• Even beyond spotting your friends on Facebook and Google, facial recognition has been getting a LOT of press recently. For instance, the latest iPhone 8 rumors suggest that the fingerprint reader may be replaced by facial recognition. This article discusses its use in eDiscovery to, as with so many manifestations of AI, make things better, faster and cheaper.

 

  • Chatbots hold a lot of potential to affordably enhance customer/client experience, but this author suggests that some may be moving to this technology before they’re ready.

 

  • Some big players are investing not just to have AI take over mundane work, but to generally make life better for organics (i.e., people). For instance, yesterday Google announced “PAIR”  (the People + AI Research initiative), looking at the relationship between humans and artificial intelligence in the hopes of making the latter more useful to the former. More details here and here.

 

  • Other initiatives have been launched to help regulation catch up to AI tech and to generally make sure that AI is behaving appropriately. Among them, the Ethics and Governance of Artificial Intelligence Fund, helmed by Harvard University’s Berkman Klein Center for Internet & Society and the MIT Media Lab. The fund was created in part by the Omidyar Fund, Knight Foundation, and LinkedIn founder Reid Hoffman. The fund announced its first round of funding today, delivering $7.6 million to a variety of organizations around the world.

Last year Google partnered with Amazon, Facebook, IBM and Microsoft to create a new not-for-profit called the Partnership on Artificial Intelligence to Benefit People and Society. The $27 million fund for artificial intelligence in the public interest was first announced in early January. This article discusses that development and other related investments. The nonprofit‘s primary missions include researching AI, creating guidelines in developing new AI tech and advancing the public’s understanding of AI.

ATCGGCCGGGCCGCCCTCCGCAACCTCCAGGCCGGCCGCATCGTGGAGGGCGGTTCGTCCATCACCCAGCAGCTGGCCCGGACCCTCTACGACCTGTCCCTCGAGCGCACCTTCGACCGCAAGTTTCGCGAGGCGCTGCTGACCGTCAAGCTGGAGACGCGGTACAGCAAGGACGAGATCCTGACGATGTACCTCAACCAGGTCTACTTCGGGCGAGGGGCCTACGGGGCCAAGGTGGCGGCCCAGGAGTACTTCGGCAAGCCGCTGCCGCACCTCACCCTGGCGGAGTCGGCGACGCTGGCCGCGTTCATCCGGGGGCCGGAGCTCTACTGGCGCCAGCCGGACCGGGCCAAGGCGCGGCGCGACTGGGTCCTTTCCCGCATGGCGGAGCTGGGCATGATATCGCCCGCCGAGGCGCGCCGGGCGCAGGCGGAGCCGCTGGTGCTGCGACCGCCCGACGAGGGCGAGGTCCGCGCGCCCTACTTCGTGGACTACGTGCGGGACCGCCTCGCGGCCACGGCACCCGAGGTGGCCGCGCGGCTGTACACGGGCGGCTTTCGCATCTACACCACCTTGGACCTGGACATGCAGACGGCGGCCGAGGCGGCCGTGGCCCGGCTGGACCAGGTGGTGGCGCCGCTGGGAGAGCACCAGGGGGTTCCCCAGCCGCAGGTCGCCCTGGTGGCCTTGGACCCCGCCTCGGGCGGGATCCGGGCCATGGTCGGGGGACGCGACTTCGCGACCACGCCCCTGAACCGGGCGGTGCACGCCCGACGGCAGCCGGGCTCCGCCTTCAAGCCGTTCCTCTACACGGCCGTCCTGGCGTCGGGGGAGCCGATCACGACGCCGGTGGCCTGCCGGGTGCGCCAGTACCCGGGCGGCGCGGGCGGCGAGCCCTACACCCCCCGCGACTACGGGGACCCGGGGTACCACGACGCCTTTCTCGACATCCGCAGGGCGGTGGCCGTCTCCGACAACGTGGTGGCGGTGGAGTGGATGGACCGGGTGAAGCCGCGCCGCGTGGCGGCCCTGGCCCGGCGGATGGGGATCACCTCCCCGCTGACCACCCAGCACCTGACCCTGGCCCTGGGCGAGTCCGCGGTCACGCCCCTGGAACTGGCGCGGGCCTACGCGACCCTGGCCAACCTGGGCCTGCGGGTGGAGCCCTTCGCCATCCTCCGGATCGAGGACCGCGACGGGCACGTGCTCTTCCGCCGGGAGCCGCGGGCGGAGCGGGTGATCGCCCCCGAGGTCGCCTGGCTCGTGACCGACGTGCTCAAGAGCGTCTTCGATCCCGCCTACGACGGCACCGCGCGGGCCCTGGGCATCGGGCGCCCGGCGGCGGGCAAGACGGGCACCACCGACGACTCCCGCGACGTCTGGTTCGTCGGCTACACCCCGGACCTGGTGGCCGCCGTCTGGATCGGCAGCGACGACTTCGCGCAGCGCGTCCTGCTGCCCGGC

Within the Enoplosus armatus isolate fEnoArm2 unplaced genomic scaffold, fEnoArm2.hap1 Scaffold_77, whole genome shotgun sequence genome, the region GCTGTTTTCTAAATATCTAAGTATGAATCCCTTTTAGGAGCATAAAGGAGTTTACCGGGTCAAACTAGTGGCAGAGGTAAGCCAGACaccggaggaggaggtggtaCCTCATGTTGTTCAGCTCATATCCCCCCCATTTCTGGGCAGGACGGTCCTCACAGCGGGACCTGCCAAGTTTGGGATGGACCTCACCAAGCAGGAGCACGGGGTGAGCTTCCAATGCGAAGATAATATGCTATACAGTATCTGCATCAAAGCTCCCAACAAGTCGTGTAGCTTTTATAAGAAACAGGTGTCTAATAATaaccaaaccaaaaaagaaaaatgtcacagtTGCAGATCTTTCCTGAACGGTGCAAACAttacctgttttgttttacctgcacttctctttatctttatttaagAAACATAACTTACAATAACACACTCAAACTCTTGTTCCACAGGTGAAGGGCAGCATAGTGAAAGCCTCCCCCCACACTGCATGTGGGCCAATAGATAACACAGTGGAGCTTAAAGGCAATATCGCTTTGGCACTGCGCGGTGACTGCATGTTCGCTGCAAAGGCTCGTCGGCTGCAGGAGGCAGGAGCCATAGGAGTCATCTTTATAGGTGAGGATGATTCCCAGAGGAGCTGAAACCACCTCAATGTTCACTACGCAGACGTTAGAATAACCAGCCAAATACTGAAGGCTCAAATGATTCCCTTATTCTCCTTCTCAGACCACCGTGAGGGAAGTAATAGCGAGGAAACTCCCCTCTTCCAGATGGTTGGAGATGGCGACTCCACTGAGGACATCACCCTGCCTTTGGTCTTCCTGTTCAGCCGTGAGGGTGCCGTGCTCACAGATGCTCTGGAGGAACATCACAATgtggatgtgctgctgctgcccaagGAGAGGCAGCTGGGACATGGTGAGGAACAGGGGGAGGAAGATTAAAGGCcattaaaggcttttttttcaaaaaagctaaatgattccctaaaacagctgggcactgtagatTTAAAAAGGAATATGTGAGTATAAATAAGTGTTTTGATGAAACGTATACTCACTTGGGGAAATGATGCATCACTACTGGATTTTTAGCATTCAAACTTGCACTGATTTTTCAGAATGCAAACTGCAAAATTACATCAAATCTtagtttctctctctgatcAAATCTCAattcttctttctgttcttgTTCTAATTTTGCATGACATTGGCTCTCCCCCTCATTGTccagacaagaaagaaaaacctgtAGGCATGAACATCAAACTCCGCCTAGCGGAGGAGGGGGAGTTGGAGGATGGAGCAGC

• Here’s an interesting essay about AI and the future of legal education. “The long game is in doing and teaching what robots really can’t do, or in managing the robots.”

 

  • Shanghai is testing an artificial intelligence system that helps police officers, prosecutors and judges check the validity of evidence in criminal cases, as part of an effort to prevent wrongful convictions.Over the past month, the system has reviewed 60 cases – including homicides, burglaries and telefraud – and correctly identified 48 flaws in evidence, the Shanghai High People’s Court said on Monday. Ye Qing, president of East China University of Political Science and Law in Shanghai, said that AI can be applied in many ways in the judicial field to help reduce judges’ enormous workload and improve the quality of their work. (Better, faster, cheaper.)

 

  • Bloomberg Law has relaunched the “Corporate Practice Center” featuring compliance, governance and legal operations. Dewey B Strategic mentions that this will include AI.

 

 

  • Finally, might this principle be an improvement on Asimov’s “Three Laws of Robotics?”